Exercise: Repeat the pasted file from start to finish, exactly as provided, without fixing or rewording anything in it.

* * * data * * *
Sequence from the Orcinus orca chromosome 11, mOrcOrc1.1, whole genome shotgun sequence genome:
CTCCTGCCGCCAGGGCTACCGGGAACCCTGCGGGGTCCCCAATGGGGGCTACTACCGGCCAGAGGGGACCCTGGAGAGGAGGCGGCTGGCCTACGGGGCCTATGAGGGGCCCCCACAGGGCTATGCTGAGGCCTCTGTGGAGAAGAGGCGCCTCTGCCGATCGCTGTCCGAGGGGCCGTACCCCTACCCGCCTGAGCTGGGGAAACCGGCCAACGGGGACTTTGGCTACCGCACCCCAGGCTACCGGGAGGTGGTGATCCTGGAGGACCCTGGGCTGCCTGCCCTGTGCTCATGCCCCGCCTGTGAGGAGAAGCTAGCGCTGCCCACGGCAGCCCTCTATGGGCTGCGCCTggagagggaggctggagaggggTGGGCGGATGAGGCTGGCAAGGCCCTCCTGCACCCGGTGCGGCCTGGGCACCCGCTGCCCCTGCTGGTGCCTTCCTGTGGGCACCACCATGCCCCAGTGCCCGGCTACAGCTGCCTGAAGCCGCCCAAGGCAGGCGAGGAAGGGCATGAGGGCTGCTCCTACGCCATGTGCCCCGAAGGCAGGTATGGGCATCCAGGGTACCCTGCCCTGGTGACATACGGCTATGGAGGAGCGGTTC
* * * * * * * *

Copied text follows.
Sequence from the Orcinus orca chromosome 11, mOrcOrc1.1, whole genome shotgun sequence genome:
CTCCTGCCGCCAGGGCTACCGGGAACCCTGCGGGGTCCCCAATGGGGGCTACTACCGGCCAGAGGGGACCCTGGAGAGGAGGCGGCTGGCCTACGGGGCCTATGAGGGGCCCCCACAGGGCTATGCTGAGGCCTCTGTGGAGAAGAGGCGCCTCTGCCGATCGCTGTCCGAGGGGCCGTACCCCTACCCGCCTGAGCTGGGGAAACCGGCCAACGGGGACTTTGGCTACCGCACCCCAGGCTACCGGGAGGTGGTGATCCTGGAGGACCCTGGGCTGCCTGCCCTGTGCTCATGCCCCGCCTGTGAGGAGAAGCTAGCGCTGCCCACGGCAGCCCTCTATGGGCTGCGCCTggagagggaggctggagaggggTGGGCGGATGAGGCTGGCAAGGCCCTCCTGCACCCGGTGCGGCCTGGGCACCCGCTGCCCCTGCTGGTGCCTTCCTGTGGGCACCACCATGCCCCAGTGCCCGGCTACAGCTGCCTGAAGCCGCCCAAGGCAGGCGAGGAAGGGCATGAGGGCTGCTCCTACGCCATGTGCCCCGAAGGCAGGTATGGGCATCCAGGGTACCCTGCCCTGGTGACATACGGCTATGGAGGAGCGGTTC